We’ve all been hearing about this decision fatigue that causes us to tire, produce mediocre work an make unsound decisions. The simple way to combat this is to rid your life of the many small decisions you make in your day, like what to eat and what to wear, with the help of routines.
Being happy is one of the most important factors in being productive. Your overall outlook on life has a huge impact on how efficient your are. How you think is incredibly important, sometimes even more so than what you think. Do you focus on the positive aspects or the negative? Are you on a journey to be a success, or are you successful because you are on that journey?
It turns out Mondays aren’t so bad after all. A new study from the UK conducted by Microsoft Office found that workers are most productive on Monday mornings.
Yahoo’s CEO Marissa Mayer thrives on an unfinished to-do list. In the last 18 months, Mayer has managed to double the company’s stock and has increased its number of mobile employees by five times. Yahoo even managed to register more web traffic in the U.S. than Google this past July, which hadn’t happened since 2011. It seems she is doing something right, and a lot of it comes down to her to-do list.
A regular calendar has us looking at our time as a grid. But time flows–hour into hour, day into day–and it helps to be able to see how much time you have in between meetings, projects and deadlines. That’s why Jeff Schwarting designed The Linear Calendar.
Filmmaker Shane Salerno is famous for working on multiple projects at the same time. With his recent Salinger project, Salerno created a TV series of Salinger, a theatrical documentary of Salinger, and released a book to accompany the two digital versions. The idea of working on three major projects like this absolutely blows me out of the water, but for Salerno, it’s exhilarating and necessary for him to not feel bored. Salerno recently shared three tips concerning productivity in the workplace.
Now, more than ever, our world is online. With more than 80 “things” per second connecting to the internet, it seems our days can be lost in the madness of personal websites, news, blogs, and YouTube hits. In the past I have posted articles about down time and how it affects your productivity. I return to this subject only because I see it as one of the most important things professionals deal with on a daily basis.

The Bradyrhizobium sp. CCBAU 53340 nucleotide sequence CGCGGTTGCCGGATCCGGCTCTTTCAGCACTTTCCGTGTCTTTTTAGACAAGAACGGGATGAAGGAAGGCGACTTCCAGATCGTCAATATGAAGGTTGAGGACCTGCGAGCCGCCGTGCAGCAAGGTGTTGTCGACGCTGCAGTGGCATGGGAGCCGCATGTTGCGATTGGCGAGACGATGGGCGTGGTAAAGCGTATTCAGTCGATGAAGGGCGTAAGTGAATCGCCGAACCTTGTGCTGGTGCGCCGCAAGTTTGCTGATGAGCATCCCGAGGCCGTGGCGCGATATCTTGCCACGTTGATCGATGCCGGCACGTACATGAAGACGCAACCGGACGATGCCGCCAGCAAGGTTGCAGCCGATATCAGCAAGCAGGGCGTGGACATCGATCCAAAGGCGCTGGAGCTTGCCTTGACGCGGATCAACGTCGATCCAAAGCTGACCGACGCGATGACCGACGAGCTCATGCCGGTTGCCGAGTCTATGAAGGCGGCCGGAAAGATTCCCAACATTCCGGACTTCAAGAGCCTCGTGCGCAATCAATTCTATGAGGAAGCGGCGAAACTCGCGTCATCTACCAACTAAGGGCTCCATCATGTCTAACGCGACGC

There are 24 hours in a day and a traditional job has most people working for eight of those hours. But it turns out people spend most of their time being distracted and only about three hours being productive.
Sitting in an office all day can have you dreaming about going on a nature hike, or even just spending any amount of time outdoors. Instead of daydreaming, bring nature to you with the help of desk plants.
Productivity remains an idealistic view of how you want your work life to be if you aren’t organized. JoAnn Corley authored Organizational Strategies for the Overwhelmed to help people learn and maintain the skills they need to get organized, which in turn helps to reduce stress. Corley tells us how solopreneurs and entrepreneurs can make use of these tips to become more productive.
Author Greg McKeown found himself spending his nights anxious and awake while writing his first solo book. However, as someone who was writing a book titled Essentialism: The Disciplined Pursuit of Less, he knew he had to find a way to write his book without “being stressed out for a year.” What he needed was more time and space to focus, which would help him decrease his stress while increasing his productivity. So, he entered Monk Mode.
Working long hours is a drag. Not only does it take time away from friends and family, it also leads to being over-stressed which thus leads to an increased risk of depression, heart attack and heart disease. If that’s not enough to make you rethink your hours, working too much can also impair your cognitive function.